Lincare, a supplier of durable medical equipment (DME), agreed to pay $25.5 million to settle allegations it billed federal health programs for the rental of ventilator machines after patients no longer needed to use them.

Lincare also settled allegations it paid kickbacks to Medicare patients and others by waiving co-payments for renting the ventilators, according to the settlement, approved Wednesday in U.S. District Court for the Southern District of New York.

The details: When DME suppliers seek reimbursement for rental of a ventilator, they must send documentation to Medicare that the patient still needs it and it is considered medically reasonable and necessary. Lincare’s policies stated it would send respiratory therapists to patients’ homes every 60 days to check on them and that the ventilators were still needed.

But Lincare’s respiratory therapists, from January 2013 through February 2020, failed on “tens of thousands of occasions” to make the home visits, according to the Department of Justice (DOJ). When they did visit, they allegedly neglected to note how often the patient had been using the ventilator.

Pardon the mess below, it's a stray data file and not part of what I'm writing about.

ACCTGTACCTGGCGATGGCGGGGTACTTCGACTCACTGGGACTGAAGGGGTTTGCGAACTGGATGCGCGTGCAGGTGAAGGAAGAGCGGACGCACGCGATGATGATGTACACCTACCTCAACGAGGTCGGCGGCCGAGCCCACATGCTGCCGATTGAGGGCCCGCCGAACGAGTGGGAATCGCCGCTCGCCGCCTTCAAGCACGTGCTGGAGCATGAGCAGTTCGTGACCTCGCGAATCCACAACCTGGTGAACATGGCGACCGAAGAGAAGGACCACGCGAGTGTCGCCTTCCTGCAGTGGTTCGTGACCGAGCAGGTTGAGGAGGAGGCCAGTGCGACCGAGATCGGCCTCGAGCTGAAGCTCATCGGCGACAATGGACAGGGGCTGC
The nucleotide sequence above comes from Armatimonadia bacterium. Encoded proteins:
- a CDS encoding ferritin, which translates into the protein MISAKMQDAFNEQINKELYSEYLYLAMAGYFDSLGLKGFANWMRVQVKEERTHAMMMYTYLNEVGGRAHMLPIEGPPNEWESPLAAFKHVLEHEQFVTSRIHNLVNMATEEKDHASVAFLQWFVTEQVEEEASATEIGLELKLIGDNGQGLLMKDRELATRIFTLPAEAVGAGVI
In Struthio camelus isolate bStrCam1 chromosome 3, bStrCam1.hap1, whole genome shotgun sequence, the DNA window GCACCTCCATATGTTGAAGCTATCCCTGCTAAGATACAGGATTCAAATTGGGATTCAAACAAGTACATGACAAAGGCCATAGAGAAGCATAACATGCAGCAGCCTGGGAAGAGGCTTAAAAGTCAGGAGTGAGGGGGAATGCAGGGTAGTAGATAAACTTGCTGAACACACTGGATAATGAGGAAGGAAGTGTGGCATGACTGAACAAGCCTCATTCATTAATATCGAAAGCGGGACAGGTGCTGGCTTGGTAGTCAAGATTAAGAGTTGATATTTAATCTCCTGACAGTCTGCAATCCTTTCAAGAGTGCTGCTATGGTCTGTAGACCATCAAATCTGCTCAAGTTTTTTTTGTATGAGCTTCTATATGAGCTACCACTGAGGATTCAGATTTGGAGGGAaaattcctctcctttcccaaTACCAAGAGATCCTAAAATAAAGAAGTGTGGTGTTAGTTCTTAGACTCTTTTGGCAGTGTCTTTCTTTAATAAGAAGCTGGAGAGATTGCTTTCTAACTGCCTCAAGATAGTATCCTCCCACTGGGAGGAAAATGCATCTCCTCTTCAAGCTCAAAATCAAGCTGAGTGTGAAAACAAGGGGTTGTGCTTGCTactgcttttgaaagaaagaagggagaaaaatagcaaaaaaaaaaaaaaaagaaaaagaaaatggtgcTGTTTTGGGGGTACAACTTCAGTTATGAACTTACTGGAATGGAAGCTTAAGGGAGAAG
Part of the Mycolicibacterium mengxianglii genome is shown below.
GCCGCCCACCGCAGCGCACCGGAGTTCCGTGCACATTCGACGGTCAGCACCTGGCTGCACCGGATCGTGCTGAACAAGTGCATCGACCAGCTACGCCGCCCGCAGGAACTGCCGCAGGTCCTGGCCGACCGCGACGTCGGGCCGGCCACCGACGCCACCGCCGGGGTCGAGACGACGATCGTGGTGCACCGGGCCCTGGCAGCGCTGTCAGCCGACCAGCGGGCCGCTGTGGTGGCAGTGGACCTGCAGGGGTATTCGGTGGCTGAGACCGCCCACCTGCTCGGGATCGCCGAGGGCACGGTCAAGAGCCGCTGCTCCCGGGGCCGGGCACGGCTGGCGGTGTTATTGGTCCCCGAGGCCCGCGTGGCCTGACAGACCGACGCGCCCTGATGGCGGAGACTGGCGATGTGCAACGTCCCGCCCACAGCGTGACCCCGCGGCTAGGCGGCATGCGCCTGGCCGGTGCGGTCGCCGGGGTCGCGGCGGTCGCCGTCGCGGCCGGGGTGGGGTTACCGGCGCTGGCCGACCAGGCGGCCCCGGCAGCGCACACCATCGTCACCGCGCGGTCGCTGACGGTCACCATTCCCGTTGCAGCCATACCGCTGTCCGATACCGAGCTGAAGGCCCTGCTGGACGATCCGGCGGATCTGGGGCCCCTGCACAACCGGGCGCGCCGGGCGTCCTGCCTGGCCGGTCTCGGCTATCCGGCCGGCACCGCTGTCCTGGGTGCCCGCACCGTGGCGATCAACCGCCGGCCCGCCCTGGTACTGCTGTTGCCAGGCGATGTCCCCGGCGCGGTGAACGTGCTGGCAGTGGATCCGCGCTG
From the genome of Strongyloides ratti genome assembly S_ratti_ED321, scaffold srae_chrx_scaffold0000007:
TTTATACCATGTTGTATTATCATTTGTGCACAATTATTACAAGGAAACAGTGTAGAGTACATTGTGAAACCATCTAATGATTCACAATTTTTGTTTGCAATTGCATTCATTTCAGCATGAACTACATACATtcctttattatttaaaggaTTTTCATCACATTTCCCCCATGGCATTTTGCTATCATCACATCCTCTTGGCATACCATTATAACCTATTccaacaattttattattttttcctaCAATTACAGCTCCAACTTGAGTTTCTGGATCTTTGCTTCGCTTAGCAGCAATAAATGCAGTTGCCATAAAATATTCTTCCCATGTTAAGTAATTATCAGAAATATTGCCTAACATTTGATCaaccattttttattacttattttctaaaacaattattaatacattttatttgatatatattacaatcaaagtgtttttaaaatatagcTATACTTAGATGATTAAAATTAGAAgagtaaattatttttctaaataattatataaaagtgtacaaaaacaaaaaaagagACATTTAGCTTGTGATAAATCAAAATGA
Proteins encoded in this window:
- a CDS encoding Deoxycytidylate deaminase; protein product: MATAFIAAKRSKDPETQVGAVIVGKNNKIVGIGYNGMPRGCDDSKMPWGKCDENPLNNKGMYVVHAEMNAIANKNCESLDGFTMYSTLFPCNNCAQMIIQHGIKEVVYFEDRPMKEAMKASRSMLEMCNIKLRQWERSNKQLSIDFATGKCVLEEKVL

Lincare failed to provide documentation patients continued to need a ventilator while it sought reimbursement, according to the settlement. Patients sometimes had not used a ventilator in more than a year. During the period, Medicare typically reimbursed DME suppliers $1,400 per month for rental of a ventilator.

Compliance considerations: Lincare will pay about $24.2 million to the federal government and the remainder of its settlement total to states regarding its alleged violations of the False Claims Act and Anti-Kickback Statute.

The company admitted certain conduct in the settlement, including it received federal reimbursement for claims it knew didn’t comply with billing rules and guidance and continued seeking monthly payments when it knew patients were no longer using ventilators. It also admitted it didn’t follow its internal policy of having a respiratory therapist visit a patient every 60 days.

“When DME suppliers like Lincare knowingly seek federal funds for items that are not medically necessary and not being used, they threaten the sustainability and financial integrity of vital federal healthcare programs like Medicare and Medicaid,” said U.S. Attorney Damian Williams in a press release Thursday. “Companies will be held accountable for fraudulent billing practices that prioritize profits over legal obligations.”

Lincare could not be reached for comment.